• 1 lb butter, melted
  • 1 tsp garlic paste
  • 6 medium onions, coarsely chopped, divided
  • 3 red, yellow or orange bell peppers, chopped
  • 2 green bell peppers, chopped
  • 2 tbsp Cajun Power garlic juice
  • 2 10 ¾-oz cans cream of mushroom soup
  • 1 10 ¾-oz can cream of celery soup
  • 1 10 ¾-oz can cream of shrimp soup
  • Creole seasoning to taste
  • 5 lb peeled medium shrimp tails, divided
  • 1 ½ 8-oz cans of no salt added tomato sauce
  • 1 cup green onions, chopped
  • 8 oz sliced mushrooms


Add butter to a large pot. Stir in the garlic paste. Add ¾ of the chopped onions and all the bell peppers. Sauté on high heat, stirring constantly to keep from burning. When the veggies are soft, add the rest of the onions and the garlic juice. Continue to stir. The later addition of onions creates more “texture” in the sauce. When the veggies and liquid begin to make a frying sound, cook 10 more minutes. Add the cream soups, one can at a time and stir in each as it is added to allow the can’s contents to cook into the other ingredients. Stir until blended. Add water a half-cup at a time to keep the sauce from getting too thick. Season shrimp liberally with Creole seasoning and mix to coat well. Add 1/3 of shrimp to sauce. Stir and cook until the shrimp are pink. Add the tomato sauce, stir and reduce heat to low. Add the rest of the shrimp, the green onions and the mushrooms. Simmer 30 minutes uncovered. If the sauce becomes too thick and threatened to stick, add water. Add more Creole Seasoning, if desired. Serve over rice. Serves 10-12.

Derek’s Potato-Crusted Catfish

No matter how many ways Louisianan’s learn to cook fish, fried is still the favorite. When we were youngsters, coming from two totally different backgrounds, we thought “fried fish” was one word — one part couldn’t be said without the other.

We have changed now, but we still go back to our roots more than we care to admit. Of course, frying has become more sophisticated. Both our mommas pan-fried, her mother using corn meal and mine using white flour.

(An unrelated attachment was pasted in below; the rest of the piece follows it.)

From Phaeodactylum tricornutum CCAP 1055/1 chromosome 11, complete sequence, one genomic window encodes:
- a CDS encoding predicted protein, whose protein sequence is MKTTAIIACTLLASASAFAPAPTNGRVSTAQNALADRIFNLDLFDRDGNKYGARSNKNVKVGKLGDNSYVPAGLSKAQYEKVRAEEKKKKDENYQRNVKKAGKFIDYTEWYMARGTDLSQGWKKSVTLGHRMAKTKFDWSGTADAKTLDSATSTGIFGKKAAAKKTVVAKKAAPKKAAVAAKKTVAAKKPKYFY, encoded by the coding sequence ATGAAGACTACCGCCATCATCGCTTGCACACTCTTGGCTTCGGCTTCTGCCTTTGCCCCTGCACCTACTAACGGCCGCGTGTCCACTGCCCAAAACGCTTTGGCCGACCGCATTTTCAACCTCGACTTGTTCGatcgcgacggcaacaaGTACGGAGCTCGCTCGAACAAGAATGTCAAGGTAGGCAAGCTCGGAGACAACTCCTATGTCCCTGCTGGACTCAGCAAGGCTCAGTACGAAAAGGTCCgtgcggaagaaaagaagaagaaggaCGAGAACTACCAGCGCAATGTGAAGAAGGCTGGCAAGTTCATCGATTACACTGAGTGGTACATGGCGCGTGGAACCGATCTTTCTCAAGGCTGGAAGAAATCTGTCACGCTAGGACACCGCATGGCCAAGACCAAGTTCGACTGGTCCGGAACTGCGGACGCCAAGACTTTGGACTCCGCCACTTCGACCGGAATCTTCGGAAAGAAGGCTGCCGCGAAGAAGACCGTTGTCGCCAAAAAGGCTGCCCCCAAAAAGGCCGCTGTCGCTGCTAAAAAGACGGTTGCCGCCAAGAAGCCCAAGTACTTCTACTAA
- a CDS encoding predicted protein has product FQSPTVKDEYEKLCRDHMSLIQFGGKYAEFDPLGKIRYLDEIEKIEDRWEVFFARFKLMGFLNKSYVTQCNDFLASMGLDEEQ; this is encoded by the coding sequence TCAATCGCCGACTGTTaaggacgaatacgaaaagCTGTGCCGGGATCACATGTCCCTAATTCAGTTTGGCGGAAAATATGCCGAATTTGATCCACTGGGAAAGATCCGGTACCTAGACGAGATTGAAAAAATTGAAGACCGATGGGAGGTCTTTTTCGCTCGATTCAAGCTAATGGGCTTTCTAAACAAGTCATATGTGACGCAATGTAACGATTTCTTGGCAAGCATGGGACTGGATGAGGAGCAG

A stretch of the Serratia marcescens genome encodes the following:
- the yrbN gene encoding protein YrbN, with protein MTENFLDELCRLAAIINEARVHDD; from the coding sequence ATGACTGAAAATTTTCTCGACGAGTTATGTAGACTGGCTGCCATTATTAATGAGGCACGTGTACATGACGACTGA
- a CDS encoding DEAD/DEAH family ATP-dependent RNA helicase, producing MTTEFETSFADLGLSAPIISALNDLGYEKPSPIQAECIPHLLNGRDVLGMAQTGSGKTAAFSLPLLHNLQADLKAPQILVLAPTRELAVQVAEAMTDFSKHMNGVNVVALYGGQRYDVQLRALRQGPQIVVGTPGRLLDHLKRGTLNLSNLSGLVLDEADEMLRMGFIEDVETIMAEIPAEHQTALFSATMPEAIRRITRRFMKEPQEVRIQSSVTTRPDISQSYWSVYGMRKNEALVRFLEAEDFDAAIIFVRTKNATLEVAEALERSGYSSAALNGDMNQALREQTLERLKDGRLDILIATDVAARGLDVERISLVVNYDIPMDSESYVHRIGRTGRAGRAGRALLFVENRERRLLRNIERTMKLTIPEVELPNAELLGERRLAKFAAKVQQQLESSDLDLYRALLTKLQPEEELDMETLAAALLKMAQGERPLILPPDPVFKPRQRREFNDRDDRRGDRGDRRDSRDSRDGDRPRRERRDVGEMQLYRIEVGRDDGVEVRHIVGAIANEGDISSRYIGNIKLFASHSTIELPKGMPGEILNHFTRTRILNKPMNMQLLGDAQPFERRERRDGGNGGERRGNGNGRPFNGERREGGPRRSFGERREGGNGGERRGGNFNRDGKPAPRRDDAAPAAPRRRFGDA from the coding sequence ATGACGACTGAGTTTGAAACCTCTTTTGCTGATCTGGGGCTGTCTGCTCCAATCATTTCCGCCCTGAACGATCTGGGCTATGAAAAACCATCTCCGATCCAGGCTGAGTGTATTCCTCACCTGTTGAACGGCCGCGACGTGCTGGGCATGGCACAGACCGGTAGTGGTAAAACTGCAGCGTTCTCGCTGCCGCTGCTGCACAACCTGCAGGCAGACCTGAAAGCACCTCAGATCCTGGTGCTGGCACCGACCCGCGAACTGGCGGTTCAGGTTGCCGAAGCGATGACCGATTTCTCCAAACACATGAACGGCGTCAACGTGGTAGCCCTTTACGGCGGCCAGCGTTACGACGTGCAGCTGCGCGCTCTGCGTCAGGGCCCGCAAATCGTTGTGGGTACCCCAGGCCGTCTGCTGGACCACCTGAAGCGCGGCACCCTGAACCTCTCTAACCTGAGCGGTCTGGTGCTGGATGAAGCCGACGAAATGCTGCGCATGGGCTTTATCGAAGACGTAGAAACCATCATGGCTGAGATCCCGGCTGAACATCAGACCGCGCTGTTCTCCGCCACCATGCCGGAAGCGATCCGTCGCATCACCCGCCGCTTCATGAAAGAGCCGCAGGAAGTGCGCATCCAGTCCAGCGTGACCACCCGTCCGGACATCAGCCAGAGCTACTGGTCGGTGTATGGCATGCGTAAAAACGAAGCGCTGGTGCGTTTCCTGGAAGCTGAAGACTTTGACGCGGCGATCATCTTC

Although catfish are a wonderful choice for Derek’s potato-crusted frying recipe, any lean white-fleshed fish would benefit from the crispy crust.
Although catfish are a wonderful choice for Derek’s potato-crusted frying recipe, any lean white-fleshed fish would benefit from the crispy crust.

Derek was on a hunting trip when one of his partners mentioned how he fried venison backstrap with crushed potato chips and cut-up croutons. That set him thinking.

“I wondered if I could fry fish with instant mashed potatoes,” he wondered. “One night, about 3 years ago, I did it. We cooked it for ourselves. Now we cook it for guests.”

Rebecca probably likes it better than Derek.

“I like this because I like crunchy batter,” she said. “This isn’t soggy. I don’t like soggy crust.”


  • 2 ¾ cups self-rising flour
  • 1 13.75-oz box Potato Buds Instant Mashed Potatoes
  • 4 tbsp Creole seasoning, divided
  • 4 oz yellow mustard
  • 3 lb catfish fillets
  • Vegetable oil for deep frying


Add flour, instant potatoes and 2 tbsp Creole seasoning to a gallon zipper-type plastic bag. Shake to mix well. If the catfish are large, as Derek’s often are, slice them across the grain in pieces ½-inch thick. In a separate plastic bag, put the fish, 2 tbsp Creole seasoning and mustard. Work the bag well to spread the seasoning over all parts of the fish and place the bag in a freezer for 15 minutes. While the fish are chilling, heat the vegetable oil in a deep fryer to 375 degrees Fahrenheit. After taking the fish bag from the freezer, remove fish from the seasoning bag a few pieces at a time and drop them into the flour-potato bag. Shake well to coat the pieces and add them to the hot oil. Fry until golden brown. Serves 6-8.

About Jerald Horst 959 Articles
Jerald Horst is a retired Louisiana State University professor of fisheries. He is an active writer, book author and outdoorsman.